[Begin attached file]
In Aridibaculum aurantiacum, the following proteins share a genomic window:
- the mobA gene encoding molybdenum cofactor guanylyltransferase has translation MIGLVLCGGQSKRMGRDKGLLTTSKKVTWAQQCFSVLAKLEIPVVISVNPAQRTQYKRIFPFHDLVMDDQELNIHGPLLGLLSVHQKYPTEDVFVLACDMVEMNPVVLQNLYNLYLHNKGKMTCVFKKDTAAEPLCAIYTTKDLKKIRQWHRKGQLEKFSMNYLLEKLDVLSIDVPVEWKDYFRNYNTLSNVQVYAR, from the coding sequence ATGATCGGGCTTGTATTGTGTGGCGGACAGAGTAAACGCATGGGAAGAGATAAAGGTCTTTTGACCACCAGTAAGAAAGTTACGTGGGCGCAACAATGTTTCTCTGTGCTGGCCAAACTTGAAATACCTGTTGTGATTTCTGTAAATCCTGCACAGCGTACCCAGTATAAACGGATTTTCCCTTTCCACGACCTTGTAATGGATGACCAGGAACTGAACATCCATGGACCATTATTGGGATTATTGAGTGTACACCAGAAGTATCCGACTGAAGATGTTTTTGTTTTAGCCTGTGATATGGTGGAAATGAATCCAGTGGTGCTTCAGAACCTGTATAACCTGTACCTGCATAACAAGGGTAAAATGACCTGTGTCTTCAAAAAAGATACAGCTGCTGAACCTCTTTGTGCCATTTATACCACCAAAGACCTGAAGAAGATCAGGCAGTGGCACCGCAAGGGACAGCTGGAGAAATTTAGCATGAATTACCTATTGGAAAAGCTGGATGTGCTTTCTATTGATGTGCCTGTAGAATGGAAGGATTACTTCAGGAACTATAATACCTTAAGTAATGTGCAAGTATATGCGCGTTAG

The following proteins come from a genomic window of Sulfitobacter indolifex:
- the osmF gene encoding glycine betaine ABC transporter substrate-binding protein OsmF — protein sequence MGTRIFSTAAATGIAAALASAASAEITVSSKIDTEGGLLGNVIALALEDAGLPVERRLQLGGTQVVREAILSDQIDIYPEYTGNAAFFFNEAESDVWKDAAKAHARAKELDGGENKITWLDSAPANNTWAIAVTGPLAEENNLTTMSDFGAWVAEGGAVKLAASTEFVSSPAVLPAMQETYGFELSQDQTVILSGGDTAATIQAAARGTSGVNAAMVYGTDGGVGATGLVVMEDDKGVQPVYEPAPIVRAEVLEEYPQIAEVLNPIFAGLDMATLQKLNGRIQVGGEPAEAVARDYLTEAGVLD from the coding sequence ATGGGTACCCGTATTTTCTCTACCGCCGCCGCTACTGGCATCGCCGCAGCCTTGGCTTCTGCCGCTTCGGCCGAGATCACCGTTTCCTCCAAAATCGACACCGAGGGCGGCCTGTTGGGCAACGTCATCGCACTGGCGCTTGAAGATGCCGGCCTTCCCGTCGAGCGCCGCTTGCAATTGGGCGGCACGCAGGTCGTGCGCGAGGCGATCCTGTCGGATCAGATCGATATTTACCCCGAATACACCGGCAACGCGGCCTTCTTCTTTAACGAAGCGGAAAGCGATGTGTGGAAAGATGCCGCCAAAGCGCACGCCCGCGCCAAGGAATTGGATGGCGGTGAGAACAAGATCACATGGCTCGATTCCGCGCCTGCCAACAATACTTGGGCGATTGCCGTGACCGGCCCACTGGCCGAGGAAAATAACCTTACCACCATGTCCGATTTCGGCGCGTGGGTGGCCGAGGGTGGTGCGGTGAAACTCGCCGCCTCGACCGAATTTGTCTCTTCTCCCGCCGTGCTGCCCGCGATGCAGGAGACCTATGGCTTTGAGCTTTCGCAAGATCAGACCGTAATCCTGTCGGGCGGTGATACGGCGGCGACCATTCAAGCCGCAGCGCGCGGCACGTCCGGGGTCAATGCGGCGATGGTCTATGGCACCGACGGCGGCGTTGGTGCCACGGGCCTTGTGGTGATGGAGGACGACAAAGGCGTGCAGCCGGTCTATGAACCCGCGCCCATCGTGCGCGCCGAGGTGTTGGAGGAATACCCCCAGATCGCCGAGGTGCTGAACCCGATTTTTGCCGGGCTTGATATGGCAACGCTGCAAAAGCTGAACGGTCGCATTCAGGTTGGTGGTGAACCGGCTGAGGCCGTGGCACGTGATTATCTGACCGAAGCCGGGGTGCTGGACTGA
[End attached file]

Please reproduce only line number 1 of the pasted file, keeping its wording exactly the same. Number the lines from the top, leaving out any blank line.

In Aridibaculum aurantiacum, the following proteins share a genomic window: